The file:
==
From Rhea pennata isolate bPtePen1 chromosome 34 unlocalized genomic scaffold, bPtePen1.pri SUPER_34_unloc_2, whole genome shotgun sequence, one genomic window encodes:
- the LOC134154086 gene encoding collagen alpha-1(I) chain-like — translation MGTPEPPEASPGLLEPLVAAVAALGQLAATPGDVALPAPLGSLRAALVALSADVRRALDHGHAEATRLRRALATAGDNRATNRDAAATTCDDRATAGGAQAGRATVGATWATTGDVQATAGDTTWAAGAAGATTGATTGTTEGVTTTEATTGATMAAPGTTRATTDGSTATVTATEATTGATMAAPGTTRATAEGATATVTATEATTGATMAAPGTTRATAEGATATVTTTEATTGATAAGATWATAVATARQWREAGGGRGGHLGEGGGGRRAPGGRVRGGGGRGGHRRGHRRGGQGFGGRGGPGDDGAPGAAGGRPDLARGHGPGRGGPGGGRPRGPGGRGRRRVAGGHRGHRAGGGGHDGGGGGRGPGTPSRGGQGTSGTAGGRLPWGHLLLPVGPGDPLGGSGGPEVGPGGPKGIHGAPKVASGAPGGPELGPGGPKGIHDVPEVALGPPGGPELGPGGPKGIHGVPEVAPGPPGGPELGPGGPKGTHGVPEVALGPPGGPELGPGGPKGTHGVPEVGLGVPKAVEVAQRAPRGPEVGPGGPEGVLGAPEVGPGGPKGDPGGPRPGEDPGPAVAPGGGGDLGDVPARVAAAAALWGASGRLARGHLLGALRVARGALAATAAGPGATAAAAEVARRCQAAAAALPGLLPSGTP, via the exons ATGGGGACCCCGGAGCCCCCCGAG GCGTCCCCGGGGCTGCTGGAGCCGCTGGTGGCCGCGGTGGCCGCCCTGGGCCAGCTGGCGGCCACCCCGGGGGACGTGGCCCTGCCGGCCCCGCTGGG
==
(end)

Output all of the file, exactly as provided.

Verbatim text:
From Rhea pennata isolate bPtePen1 chromosome 34 unlocalized genomic scaffold, bPtePen1.pri SUPER_34_unloc_2, whole genome shotgun sequence, one genomic window encodes:
- the LOC134154086 gene encoding collagen alpha-1(I) chain-like — translation MGTPEPPEASPGLLEPLVAAVAALGQLAATPGDVALPAPLGSLRAALVALSADVRRALDHGHAEATRLRRALATAGDNRATNRDAAATTCDDRATAGGAQAGRATVGATWATTGDVQATAGDTTWAAGAAGATTGATTGTTEGVTTTEATTGATMAAPGTTRATTDGSTATVTATEATTGATMAAPGTTRATAEGATATVTATEATTGATMAAPGTTRATAEGATATVTTTEATTGATAAGATWATAVATARQWREAGGGRGGHLGEGGGGRRAPGGRVRGGGGRGGHRRGHRRGGQGFGGRGGPGDDGAPGAAGGRPDLARGHGPGRGGPGGGRPRGPGGRGRRRVAGGHRGHRAGGGGHDGGGGGRGPGTPSRGGQGTSGTAGGRLPWGHLLLPVGPGDPLGGSGGPEVGPGGPKGIHGAPKVASGAPGGPELGPGGPKGIHDVPEVALGPPGGPELGPGGPKGIHGVPEVAPGPPGGPELGPGGPKGTHGVPEVALGPPGGPELGPGGPKGTHGVPEVGLGVPKAVEVAQRAPRGPEVGPGGPEGVLGAPEVGPGGPKGDPGGPRPGEDPGPAVAPGGGGDLGDVPARVAAAAALWGASGRLARGHLLGALRVARGALAATAAGPGATAAAAEVARRCQAAAAALPGLLPSGTP, via the exons ATGGGGACCCCGGAGCCCCCCGAG GCGTCCCCGGGGCTGCTGGAGCCGCTGGTGGCCGCGGTGGCCGCCCTGGGCCAGCTGGCGGCCACCCCGGGGGACGTGGCCCTGCCGGCCCCGCTGGG